34 posts categorized "Sci-Fi"

June 02, 2014


Time-Warped Nightmare Profusion
Tom Cruise and Emily Blunt Get Stuck

Edge_of_tomorrowHigh-concept, but offering only minimal entertainment value by way of its stale ghost-in-the-machine storyline, “Edge of Tomorrow” is the “Groundhog Day” of sci-fi movies. Based on a Japanese novel (“All You Need is Kill”), the film’s main gimmick is a time-looping narrative that encourages a good deal of laziness by its three screenwriters. You guessed it; the film’s two warrior protagonists keep getting killed before returning to live out the same ill-fated day. The trick is, they get to warm up for each big day in between. Director Doug Liman (famous for his work on the Matt Damon-“Bourne” franchise) whips up an underwhelming ride at which young moviegoers are expected to goggle.

Tom Cruise plays Major William Cage, a scaredy-cat public relations flack for the U.S. military who can’t stand the sight of blood. An alien space invasion of multi-tentacled warriors — known as Mimics — prompts the sending of Cage to the European frontline where America’s United Defense Force is fighting a losing battle against a mighty army of fast-twitch metal monsters. For the first ten minutes, Tom Cruise has fun playing Cage as a spineless tool. Cruise isn’t above poking fun at himself, and it works well for the movie – though only briefly. It only takes a few more minutes for Cage to transform from sissy-nerd to badass.

Major Cage might have avoided his excruciating wartime fate had he not tried to blackmail the four-star general (Brendan Gleeson) calling the shots. It defies logic, however, that a 51-year-old man — even of Tom Cruise’s physique — would be called up to fight as a soldier in a hyper-fast version of D-Day where no humans survive, though two humans reincarnate on a daily basis.

Emily Blunt’s Special Forces ass-kicker Sgt. Rita Vrataski is a commando with her own tagline; it reads, “Full Metal Bitch” on billboard ads. Here is Jean d’Arc for the 21st century. Emily Blunt’s sexy tomboy incarnation of a modern day Warrior Queen is one hot baby. Her signature weapon is a gigantic machete-like sword that speaks truth to power. Rita beats Cage to the punch of some transmogrifying alien goop, which allows them each to reincarnate on a daily basis for the purpose of saving the planet. The aliens are playing God on a couple of personal levels; alas, the filmmakers don’t bother to explore the implications. For all of the threat the aliens pose to humanity, the creatures get no editorial voice. It’s like having mute Klingons. What would be the point?

The just-a-wee-bit-sexist screenwriters insist upon a bait and switch that allows Cage to quietly steal Rita’s conqueror-champion thunder. Sgt. Rita Vrataski needs a better publicist. The filmmakers hardly bother to deliver on the narrative offer promised by the billboards that only seem to foreshadow significant story development for Sgt. Vrataski beyond the tacit love bond she finds with Cage.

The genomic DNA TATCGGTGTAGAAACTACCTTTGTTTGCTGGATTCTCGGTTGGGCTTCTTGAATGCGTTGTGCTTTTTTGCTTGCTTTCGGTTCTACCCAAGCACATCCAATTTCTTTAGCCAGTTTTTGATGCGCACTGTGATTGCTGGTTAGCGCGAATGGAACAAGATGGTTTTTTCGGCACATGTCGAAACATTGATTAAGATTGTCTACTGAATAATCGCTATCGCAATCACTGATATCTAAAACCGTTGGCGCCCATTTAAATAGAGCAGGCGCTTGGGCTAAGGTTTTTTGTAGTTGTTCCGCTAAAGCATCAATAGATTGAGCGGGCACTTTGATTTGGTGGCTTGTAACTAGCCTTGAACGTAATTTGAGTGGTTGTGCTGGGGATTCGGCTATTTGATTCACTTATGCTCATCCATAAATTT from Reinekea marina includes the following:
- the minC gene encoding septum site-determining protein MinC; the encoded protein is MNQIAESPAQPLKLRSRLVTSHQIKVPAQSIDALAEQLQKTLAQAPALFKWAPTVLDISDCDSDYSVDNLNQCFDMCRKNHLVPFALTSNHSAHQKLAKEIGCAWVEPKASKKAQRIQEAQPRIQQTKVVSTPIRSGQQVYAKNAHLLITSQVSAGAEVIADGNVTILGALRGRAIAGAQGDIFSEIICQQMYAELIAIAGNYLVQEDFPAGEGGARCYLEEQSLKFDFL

Even with the aid of a tricked-out mechanized weapons suit, Private Cage dies on his first mission, after getting a look at Sgt. Vrataski’s imposing battlefield skills. Shockingly, Cage snaps right back to life after having his face melted off by alien blood goop. Rita trains Cage in defense and offense techniques in order to help them escape from a battle that they soon come to know like the backs of their hands. Rita and Cage keep dying and returning to their first day of battle, until they can survive long enough to locate and destroy the much-discussed “Omega” — the aliens’ hidden power-mind, which must be annihilated for humanity to survive. Cue the sad trombone.

The first few times Cage returns to meeting and greeting his troop, and going out on their doomed mission, it’s fun for the audience. But the sequence gets old quick. Cage alters his behavior in slight ways as he evolves into a super-soldier male version of Rita. The repeated set-ups and dialogue are humorous in a bland way, one that makes you wish for a better story.

“Edge of Tomorrow” has no sense of the potential political satire it squanders, yet it does manage to tease up some much-needed brisk romance between the ever-reliable Blunt and actor-machine Tom Cruise. The filmmakers busily mask plot holes by selectively — but implausibly — withholding knowledge that Cage inexplicably retains, but Rita does not, regarding their many shared reborn days together. Their overlapping time-loop vignettes don’t coalesce or gain momentum. Everything gets sloppy. The screenwriters snooze, failing to develop the most important thread of the movie. The film’s permutating storyline is hardly worth the trouble as it grudgingly leads up to an insignificant climax that leaves you glad Emily Blunt was in the movie, but not much else.

Rated PG-13. 113 mins. (C) (Two Stars - out of five/no halves)


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April 16, 2014


TranscendenceIn spite of its many assorted plot-holes, “Transcendence” is a captivating sci-fi movie, thanks to strong performances by a stable of reliable actors. Another key to the experience is a romantic hook at the heart of its high-concept trappings. This visually stunning movie is the work of cinematographer-turned-director Wally Pfister, whose estimable efforts on such big spectacle action movies as Christopher Nolan’s “The Dark Knight” and “Inception” firmed up his credentials.


Artificial intelligence is the name of this game. Will Caster (Johnny Depp) is an unrivaled genius at the science of creating thinking-computers. He’s trying to create a complex computer system that possesses “sentience and collective intelligence.” Will dreams of uploading a machine with “a full range of human emotion,” and an “analytical power greater than the collected intelligence of every person born in the history of the world.” What could go wrong?

Will’s romantically loyal wife and A.I. researcher partner, Evelyn (Rebecca Hall) is even more ambitious than her husband in their controversial attempt to put God in the machine. Doesn’t man always play God? Their co-researcher Max (Paul Bettany) has ethical doubts, but goes along for the ride, though only to a point. Max has smallish ambitions for the project. He wants to cure cancer, and save lives. Yawn.